First, Theresa Pirozzi’s 85-year-old father fell ill and was taken by ambulance to a hospital. Days later, her mother was so weak she could barely walk. Now, instead of making preparations for Christmas, Pirozzi anxiously awaits what the staff of the hospital where her parents are being treated for coronavirus in an intensive care unit will tell her.
“I am not putting decorations here. It’s not okay right now, ”Pirozzi said from his parents’ home in Oak Park, California. “I am physically sick with worry.”
The couple is representative of the crisis that is deepening at an alarming rate in California, where hospitals are on the limit due to the incessant increase in infections in the state. Nearly 17,000 people were hospitalized for confirmed or possible COVID-19 infections on Friday, and according to a model based on the latest data to project future trends, the number in the state could reach a whopping 75,000 by mid-January.
With California’s 48,000 new cases leading the way, the United States added a record 249,709 more COVID-19 patients to its total in a single day, according to the Johns Hopkins University tally on Saturday. The national death toll has exceeded 315,000.
Texas, Florida, New York and Tennessee each had more than 10,400 new cases. In the past two weeks, the seven-day average of new cases in the United States soared to 219,324 per day compared to the previous average of 183,787, an increase of nearly 20%.
The infections were on the rise before Thanksgiving and increased due to the meetings for the celebration. Health authorities now fear the increase will worsen over Christmas and New Years. In many places, people are ignoring the suggested precautions because they are fed up with wearing a mask and maintaining social distancing, according to health authorities.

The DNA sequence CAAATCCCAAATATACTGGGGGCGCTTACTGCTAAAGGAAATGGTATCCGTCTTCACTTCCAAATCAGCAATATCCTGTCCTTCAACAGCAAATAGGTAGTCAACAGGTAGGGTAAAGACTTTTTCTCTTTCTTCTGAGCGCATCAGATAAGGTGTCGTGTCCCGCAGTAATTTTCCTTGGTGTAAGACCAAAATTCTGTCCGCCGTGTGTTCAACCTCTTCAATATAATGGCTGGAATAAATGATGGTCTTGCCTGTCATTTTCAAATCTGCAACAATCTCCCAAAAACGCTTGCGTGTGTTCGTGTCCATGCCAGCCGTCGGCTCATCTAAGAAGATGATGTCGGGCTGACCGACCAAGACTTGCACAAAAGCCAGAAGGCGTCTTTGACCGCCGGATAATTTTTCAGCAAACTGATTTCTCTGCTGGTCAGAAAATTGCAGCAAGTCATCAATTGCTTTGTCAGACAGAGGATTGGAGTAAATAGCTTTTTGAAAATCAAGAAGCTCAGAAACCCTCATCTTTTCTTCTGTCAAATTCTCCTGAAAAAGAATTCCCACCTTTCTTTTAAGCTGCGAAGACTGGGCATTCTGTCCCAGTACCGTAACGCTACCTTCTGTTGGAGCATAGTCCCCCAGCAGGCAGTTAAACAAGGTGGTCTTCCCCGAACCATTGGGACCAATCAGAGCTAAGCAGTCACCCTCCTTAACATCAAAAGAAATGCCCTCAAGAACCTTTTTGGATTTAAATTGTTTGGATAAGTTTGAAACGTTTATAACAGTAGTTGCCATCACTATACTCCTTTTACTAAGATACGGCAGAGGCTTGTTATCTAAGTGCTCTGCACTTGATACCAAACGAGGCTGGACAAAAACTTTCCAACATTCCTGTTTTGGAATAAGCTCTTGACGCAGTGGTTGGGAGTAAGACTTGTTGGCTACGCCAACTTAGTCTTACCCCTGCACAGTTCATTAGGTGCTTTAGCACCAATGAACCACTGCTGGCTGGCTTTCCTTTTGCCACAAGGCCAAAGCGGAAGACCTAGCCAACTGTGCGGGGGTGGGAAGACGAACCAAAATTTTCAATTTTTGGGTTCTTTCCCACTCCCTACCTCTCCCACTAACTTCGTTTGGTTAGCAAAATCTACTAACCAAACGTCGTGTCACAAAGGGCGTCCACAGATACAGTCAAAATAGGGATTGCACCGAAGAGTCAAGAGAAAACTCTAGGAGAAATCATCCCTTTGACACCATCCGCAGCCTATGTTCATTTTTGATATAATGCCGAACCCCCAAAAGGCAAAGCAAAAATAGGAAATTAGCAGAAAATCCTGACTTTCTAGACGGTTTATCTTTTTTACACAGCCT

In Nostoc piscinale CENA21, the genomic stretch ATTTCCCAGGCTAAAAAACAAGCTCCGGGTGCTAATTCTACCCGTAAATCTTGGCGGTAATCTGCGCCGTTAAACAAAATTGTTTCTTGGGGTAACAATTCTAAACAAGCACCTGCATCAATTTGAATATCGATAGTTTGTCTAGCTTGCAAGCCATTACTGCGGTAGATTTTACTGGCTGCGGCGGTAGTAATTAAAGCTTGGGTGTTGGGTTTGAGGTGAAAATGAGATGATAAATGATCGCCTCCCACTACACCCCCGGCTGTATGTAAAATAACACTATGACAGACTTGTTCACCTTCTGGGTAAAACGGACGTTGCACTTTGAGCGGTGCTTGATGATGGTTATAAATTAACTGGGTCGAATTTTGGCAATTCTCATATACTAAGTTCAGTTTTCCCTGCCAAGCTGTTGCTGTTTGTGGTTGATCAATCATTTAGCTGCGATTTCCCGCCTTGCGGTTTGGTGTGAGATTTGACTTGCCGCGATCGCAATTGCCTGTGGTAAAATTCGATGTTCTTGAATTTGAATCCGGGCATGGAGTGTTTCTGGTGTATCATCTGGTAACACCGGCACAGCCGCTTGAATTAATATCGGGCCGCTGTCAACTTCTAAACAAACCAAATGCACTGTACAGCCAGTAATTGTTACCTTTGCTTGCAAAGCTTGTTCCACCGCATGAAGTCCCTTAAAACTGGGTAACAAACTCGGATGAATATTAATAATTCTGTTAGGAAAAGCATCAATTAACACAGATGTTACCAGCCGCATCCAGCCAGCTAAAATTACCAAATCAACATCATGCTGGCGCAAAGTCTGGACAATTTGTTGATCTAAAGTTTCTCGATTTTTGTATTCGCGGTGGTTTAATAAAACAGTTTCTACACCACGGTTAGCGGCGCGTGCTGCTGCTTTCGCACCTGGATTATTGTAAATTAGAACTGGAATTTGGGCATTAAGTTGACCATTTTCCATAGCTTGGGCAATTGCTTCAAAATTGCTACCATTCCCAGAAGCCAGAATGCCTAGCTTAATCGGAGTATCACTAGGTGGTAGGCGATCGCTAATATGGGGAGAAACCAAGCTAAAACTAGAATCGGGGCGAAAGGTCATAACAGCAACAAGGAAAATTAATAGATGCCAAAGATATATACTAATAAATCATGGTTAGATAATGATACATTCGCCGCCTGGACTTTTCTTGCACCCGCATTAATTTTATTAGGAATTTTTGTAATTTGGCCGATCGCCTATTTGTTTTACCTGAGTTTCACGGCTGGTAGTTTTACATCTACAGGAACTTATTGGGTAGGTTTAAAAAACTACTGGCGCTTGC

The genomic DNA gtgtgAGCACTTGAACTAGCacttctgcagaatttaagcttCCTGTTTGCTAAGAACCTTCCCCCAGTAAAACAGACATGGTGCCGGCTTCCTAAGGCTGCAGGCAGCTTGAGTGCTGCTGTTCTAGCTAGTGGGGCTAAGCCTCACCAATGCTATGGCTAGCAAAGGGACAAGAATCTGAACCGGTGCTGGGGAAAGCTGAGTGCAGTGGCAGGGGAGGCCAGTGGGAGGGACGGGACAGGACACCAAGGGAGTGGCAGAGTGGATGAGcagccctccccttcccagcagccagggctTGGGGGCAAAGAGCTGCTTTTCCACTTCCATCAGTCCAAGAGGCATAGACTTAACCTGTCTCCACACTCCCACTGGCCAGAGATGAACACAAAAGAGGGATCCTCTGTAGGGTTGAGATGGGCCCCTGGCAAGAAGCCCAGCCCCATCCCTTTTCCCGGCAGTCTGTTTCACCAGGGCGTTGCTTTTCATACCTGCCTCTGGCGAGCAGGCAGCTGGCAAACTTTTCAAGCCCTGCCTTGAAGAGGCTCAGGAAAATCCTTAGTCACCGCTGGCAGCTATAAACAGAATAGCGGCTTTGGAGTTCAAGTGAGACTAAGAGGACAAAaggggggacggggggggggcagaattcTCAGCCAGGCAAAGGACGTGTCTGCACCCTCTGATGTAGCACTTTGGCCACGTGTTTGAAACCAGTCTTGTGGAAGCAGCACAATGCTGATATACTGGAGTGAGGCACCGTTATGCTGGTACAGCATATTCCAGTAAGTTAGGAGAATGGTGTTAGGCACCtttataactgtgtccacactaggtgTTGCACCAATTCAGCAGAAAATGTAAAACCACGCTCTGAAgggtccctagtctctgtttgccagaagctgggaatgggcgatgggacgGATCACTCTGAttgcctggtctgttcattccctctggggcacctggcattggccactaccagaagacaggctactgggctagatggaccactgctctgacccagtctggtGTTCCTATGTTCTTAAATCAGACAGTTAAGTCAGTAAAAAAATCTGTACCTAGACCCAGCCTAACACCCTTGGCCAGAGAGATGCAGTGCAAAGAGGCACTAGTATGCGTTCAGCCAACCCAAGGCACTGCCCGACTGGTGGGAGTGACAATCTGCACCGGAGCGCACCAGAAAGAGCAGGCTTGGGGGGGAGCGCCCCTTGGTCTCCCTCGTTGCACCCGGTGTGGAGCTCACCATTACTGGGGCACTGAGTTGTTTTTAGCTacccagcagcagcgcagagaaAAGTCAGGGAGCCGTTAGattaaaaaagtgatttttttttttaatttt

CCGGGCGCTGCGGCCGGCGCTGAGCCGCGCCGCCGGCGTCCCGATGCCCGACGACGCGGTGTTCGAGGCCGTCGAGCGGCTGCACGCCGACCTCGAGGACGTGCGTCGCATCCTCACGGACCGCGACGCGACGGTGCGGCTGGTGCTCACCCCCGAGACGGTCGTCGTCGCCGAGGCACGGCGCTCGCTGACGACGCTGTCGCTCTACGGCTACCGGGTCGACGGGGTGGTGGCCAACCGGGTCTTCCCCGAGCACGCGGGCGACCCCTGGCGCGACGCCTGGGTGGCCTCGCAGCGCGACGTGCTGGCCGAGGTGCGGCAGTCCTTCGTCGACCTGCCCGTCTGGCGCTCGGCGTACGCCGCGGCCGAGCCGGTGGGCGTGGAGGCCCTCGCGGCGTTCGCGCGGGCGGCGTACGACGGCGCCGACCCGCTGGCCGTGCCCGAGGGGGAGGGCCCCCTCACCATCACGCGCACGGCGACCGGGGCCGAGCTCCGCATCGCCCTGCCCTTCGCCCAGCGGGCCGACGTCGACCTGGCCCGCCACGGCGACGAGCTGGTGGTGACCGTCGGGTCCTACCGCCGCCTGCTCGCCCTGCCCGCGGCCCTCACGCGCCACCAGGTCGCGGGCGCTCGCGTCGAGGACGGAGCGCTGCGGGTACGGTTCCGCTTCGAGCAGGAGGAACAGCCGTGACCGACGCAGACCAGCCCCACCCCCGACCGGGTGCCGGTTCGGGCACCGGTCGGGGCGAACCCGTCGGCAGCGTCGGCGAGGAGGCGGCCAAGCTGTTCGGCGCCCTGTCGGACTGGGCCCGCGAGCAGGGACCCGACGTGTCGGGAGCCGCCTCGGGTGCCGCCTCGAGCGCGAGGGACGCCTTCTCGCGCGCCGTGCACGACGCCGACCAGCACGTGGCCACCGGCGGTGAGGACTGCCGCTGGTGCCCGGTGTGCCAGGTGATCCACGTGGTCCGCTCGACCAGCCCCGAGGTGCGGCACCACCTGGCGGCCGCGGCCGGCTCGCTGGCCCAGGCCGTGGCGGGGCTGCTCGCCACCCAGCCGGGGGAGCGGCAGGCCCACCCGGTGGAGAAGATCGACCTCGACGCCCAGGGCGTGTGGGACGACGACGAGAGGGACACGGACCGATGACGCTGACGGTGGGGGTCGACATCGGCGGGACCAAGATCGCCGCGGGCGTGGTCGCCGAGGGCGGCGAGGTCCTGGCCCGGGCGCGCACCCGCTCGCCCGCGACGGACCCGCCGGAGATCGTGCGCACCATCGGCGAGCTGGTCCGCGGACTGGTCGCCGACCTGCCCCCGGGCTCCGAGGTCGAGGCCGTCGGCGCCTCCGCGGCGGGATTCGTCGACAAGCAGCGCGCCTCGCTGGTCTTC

Although the federal authorities have authorized the use of two vaccines against COVID-19 and doses have already been applied to thousands of people, mainly personnel from the health sector, the widespread inoculation of the general public is expected to take place until after spring.
Several state governments have indicated that the federal government has told them that shipments of Pfizer-BioNtech vaccines next week will be less than initially scheduled. The Army general in charge of distributing COVID-19 vaccines in the United States, Gustave Perna, apologized on Saturday for the “lack of communication” with the states about the number of doses that will be delivered in the initial phases of distribution. .
Of the more than 272,000 doses of Pfizer’s vaccine administered as of Saturday morning, federal health authorities said they had warned six cases of severe allergic reaction. One of the six people had a history of adverse reactions to vaccines, they said.
Richer reported from Boston. Associated Press reporter Jay Reeves in Birmingham, Alabama, contributed to this report.
Melissa Galbraith is the World News reporter for Globe Live Media. She covers all the major events happening around the World. From Europe to Americas, from Asia to Antarctica, Melissa covers it all. Never miss another Major World Event by bookmarking her author page right here.